Tuesday, January 15, 2013

A Student's Perspective on a 1:1 Program

I've been writing on the blog a bit lately and tweeting about my thinking on 1:1 programs, and one of my former students took notice. She is currently in a school in the midst of implementing such a program, and she wanted to give me "the student's side of the story." I told her I'd try to keep her anonymity in tact, but I did ask her permission to share her story, because I find it so interesting.

Here is what she shared:

I've been noticing you talking a lot about 1-to-1 laptop programs on your blog, and since [our high school] has started that this year I thought you might be interested in it from a student's side.
This might be purely because it's such a new thing to [our high school], but I have really noticed the absence of actual TEACHING happening in the classroom. It has produced a lot of lazy teachers who are counting on the technology to do the teaching for them - we have an online program called Moodle where teachers can assign and collect things, and they have really been depending on that to do the teaching for them. It's been somewhat frustrating having that aspect, so I guess since your job is now to teach teachers I would encourage you to make sure they still are real and involved in our lives/educational journey so we don't lose some of the more traditional fun of being in school.
That being said, there are countless benefits to this program. It has made it SO easy to do homework - not having to worry about using different programs between home and school and having everything I need right in front of me at all times has been awesome!! Not having to worry about whether or not I'll be able to actually get a laptop from the school cart has been so nice, and it saves a ton of time for the teachers too. It has also allowed teachers to assign more than just papers for learning which is super awesome for different learning styles and has really allowed technology-gifted people to find a new place in school. I have missed taking my notes by pen and paper, but it's not like pens and paper don't exist anymore - I can still write out my notes later which helps me learn. The 1-to-1 program has saved a lot of time for teachers and students which has been great!!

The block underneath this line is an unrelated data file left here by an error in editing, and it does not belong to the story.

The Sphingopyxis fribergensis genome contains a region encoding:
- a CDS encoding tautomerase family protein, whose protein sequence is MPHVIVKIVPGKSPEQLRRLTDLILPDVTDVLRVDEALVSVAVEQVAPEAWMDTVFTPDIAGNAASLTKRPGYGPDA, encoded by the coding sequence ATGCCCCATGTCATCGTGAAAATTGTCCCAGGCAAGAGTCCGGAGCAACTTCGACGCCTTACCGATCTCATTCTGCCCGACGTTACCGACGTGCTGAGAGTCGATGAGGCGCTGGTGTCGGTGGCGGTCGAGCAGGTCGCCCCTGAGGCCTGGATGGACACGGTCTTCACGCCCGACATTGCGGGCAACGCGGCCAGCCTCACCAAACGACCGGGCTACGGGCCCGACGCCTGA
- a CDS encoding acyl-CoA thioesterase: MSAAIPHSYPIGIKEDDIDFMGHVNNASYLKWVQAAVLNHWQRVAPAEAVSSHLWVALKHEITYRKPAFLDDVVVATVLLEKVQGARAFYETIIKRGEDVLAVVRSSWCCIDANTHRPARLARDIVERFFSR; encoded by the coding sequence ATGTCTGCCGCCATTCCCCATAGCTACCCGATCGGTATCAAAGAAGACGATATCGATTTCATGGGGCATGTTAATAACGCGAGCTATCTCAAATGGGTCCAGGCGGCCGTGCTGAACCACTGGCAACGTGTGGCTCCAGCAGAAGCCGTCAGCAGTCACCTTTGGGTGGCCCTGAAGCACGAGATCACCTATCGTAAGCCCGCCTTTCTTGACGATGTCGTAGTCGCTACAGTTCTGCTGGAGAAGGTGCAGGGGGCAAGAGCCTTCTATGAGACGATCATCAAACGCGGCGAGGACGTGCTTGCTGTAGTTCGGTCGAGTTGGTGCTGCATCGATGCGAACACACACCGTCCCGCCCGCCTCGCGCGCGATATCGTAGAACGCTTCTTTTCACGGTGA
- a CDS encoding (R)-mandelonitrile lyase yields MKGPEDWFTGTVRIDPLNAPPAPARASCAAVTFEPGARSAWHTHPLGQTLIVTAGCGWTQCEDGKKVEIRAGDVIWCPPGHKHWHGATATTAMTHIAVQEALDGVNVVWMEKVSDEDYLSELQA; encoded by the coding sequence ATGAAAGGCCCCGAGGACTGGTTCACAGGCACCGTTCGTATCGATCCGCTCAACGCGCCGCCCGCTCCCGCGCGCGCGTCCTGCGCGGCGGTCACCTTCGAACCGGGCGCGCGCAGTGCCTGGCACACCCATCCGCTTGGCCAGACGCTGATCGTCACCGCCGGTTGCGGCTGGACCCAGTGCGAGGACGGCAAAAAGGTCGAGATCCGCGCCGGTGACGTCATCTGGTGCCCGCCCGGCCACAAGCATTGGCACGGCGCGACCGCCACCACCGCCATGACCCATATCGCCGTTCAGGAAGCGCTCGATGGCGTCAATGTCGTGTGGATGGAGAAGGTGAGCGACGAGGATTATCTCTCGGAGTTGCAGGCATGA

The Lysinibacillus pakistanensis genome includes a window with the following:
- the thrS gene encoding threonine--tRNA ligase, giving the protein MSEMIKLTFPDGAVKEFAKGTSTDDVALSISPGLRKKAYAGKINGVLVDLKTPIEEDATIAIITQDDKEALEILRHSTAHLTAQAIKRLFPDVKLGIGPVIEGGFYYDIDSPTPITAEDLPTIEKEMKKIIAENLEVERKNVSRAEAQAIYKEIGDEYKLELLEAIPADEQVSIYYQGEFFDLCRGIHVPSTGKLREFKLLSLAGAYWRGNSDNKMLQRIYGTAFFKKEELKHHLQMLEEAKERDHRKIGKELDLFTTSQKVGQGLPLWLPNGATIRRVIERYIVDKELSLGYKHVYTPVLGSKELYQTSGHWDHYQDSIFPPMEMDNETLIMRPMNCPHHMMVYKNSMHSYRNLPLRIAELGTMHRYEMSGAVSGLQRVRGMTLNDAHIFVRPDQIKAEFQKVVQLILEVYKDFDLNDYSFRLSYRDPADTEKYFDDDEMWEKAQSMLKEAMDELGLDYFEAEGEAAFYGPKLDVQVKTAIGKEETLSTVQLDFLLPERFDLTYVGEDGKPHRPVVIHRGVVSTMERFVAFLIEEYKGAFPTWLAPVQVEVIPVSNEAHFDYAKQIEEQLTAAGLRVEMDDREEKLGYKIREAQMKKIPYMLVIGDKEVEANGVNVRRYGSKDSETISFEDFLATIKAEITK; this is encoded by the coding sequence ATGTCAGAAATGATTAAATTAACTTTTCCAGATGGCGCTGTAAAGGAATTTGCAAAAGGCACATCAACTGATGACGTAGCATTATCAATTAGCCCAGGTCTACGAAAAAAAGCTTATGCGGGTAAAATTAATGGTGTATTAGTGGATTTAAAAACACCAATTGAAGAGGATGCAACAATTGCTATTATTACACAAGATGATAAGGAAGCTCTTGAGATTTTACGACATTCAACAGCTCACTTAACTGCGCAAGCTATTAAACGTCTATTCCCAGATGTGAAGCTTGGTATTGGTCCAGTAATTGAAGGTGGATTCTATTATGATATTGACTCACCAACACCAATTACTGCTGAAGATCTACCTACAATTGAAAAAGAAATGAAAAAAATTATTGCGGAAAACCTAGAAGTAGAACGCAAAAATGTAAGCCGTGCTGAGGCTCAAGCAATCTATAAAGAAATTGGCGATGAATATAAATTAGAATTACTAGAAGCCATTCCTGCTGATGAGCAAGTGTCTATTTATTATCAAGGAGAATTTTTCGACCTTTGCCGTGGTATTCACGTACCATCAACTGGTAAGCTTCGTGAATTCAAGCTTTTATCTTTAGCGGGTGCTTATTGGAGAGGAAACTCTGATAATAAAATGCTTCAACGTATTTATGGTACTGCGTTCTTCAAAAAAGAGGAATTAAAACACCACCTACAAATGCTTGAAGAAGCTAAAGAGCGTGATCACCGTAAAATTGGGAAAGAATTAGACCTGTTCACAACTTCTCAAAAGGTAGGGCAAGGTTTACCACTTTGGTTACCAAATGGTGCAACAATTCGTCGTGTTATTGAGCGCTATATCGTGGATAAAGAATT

I'd say more than anything the positives outweigh the negatives, and I think as a new generation of teachers comes into schools more prepared to teach while using technology rather than using technology while teaching, this kind of thing is going to really take off and do well. That's my two cents.

Isn't that interesting? Pretty well echoes my own thoughts--I do think there are some pretty clear benefits to deliberately incorporating technology into the classroom in this way, but technology can become a crutch that supports poor teaching. (I note this among my ten points in my recent post about highly effective, tech-savvy teaching.)

A good reminder for all teachers: technology may be a value-add for your teaching, but technology does not replace good pedagogy.


  1. Very interesting post and thanks for sharing. I wonder if there is a difference b/w instruction at various grade levels. For instance, are grades 3-8 teachers using it differently than those in 9-12 as a tool to assist (or stand in place of) good teaching?

    1. Thanks for taking time to read and comment, Stephen! Yes, I would guess there probably is a real difference at different grade levels, but this is an anecdotal gut feeling rather than based on any empirical evidence. I *have* seen technology used as a crutch to support shoddy teaching in many classrooms at all levels, but the way it happens looks different at different levels.

      Great to hear from you!